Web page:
· Average cost for employer to defend themselves at tribunal is £8,500
· Three-fifths of claims are settled due to high costs; average settlement is £5,400
The British Chambers of Commerce (BCC) today released figures highlighting the costs for business in the current employment tribunal system.
With the number of employment tribunals increasing - last year saw the highest ever number of claims – the average cost for an employer to defend themselves at tribunal is £8,500. However, the average settlement is £5,400, often making it cheaper for employers to settle, even if faced with a spurious claim. In fact, overall, three-fifths (58 per cent) of cases are settled, two-fifths (39 per cent) through Acas and one-fifth (19 per cent) privately.
Rather than fearing losing the claim, the main reasons employers tried to settle were to keep costs down (51 per cent) and because it was convenient to do so (25 per cent). While there are provisions to allow businesses facing unmeritorious claims to reclaim costs, the number that do so are miniscule, and have decreased each year since 2004/05.
Commenting on the research, Dr Adam Marshall, Director of Policy and External Affairs at the BCC, said:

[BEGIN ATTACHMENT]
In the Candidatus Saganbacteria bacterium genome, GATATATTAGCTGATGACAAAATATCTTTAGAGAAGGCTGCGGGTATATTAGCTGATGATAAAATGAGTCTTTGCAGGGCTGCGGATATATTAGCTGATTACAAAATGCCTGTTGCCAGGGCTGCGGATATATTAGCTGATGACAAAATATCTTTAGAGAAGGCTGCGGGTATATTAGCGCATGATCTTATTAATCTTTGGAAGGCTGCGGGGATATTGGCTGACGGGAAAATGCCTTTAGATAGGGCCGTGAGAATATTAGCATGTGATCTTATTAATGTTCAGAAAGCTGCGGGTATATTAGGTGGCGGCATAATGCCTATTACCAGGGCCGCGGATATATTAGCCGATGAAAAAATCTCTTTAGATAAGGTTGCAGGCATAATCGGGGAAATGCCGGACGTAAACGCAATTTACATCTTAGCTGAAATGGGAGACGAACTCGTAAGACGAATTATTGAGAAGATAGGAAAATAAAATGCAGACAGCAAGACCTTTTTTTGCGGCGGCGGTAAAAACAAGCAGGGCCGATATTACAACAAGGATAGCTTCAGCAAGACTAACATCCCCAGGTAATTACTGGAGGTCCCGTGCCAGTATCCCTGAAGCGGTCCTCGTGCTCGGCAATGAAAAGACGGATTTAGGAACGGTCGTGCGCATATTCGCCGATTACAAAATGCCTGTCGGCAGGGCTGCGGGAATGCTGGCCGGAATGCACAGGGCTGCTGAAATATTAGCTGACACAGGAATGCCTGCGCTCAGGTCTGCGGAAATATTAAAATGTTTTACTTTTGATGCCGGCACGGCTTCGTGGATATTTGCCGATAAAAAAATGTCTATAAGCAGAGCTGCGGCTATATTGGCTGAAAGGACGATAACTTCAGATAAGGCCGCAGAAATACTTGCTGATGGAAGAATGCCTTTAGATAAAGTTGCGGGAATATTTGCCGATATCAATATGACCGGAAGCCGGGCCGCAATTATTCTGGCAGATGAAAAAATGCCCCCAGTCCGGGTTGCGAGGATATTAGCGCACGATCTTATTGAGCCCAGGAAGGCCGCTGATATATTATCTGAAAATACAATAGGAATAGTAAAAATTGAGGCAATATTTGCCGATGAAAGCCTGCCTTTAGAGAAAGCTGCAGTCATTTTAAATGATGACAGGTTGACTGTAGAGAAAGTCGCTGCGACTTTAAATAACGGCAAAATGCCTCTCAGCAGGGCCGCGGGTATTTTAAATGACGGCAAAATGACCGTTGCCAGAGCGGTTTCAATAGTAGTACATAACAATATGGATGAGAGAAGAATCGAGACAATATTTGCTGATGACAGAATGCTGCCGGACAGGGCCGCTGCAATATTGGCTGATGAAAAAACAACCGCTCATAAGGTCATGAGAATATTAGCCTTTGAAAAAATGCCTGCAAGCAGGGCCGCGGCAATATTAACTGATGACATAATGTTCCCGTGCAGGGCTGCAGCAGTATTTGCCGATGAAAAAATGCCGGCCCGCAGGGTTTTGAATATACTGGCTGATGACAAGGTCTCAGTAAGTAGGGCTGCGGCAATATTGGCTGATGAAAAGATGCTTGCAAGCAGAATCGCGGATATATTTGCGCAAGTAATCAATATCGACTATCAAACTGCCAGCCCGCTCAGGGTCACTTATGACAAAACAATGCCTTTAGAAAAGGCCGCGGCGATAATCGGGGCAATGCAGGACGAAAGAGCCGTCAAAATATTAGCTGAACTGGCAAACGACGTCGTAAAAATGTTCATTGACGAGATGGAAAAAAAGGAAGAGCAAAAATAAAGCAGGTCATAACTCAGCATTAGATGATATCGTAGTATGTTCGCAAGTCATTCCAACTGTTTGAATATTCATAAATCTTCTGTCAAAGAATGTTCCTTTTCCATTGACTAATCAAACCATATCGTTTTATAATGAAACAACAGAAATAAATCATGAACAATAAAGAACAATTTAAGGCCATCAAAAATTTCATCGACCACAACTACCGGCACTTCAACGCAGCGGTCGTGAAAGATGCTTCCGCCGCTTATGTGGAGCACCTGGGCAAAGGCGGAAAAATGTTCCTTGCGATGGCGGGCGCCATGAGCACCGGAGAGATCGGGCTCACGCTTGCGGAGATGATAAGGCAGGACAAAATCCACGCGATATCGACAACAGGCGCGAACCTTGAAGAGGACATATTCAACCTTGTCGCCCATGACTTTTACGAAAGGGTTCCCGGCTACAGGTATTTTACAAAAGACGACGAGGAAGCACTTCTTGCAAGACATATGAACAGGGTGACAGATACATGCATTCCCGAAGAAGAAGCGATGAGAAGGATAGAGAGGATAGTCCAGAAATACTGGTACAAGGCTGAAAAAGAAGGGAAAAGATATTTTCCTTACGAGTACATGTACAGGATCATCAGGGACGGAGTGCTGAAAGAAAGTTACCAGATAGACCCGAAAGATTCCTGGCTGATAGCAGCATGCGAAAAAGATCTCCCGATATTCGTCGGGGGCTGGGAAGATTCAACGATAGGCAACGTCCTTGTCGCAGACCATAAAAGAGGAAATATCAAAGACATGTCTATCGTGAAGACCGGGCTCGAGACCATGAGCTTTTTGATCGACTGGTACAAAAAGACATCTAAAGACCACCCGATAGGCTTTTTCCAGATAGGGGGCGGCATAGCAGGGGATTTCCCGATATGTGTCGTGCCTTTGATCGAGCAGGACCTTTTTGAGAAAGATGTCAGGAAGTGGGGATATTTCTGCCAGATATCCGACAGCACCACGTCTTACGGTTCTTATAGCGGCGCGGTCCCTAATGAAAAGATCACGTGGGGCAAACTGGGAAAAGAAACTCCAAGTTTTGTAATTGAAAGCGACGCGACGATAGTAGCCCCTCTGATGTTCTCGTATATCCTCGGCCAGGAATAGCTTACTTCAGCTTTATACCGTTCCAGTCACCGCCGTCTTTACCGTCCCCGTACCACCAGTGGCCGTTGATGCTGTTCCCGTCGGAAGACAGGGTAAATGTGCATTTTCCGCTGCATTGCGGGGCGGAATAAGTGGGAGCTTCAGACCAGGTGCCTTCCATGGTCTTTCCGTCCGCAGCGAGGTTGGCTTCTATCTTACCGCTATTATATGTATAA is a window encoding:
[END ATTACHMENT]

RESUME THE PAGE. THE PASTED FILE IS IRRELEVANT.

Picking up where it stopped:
“The employment tribunal system is in dire need of reform. Currently, tribunals are too slow and overwhelmingly weighted in favour of the employee - whereas they should be fair for employers and employees alike.
Small- and medium-sized employers across the UK tell us the current tribunal system creates risk and uncertainty. Ultimately, it's a barrier to job creation because it distracts businesses from focusing on growth.
“The current system is perverse - forcing businesses to settle spurious claims rather than fight them, simply because it is more cost effective for them to do so. And those costs go beyond legal fees. The reputational impact of a tribunal can be hugely damaging to a business, particularly as they can be stretched over several months.
“We urge the Government to review the current system and consider introducing a fee for claimants to discourage spurious and baseless claims. Ministers must also commit to reducing the wait time for a first hearing - and making the system less of a barrier to business growth."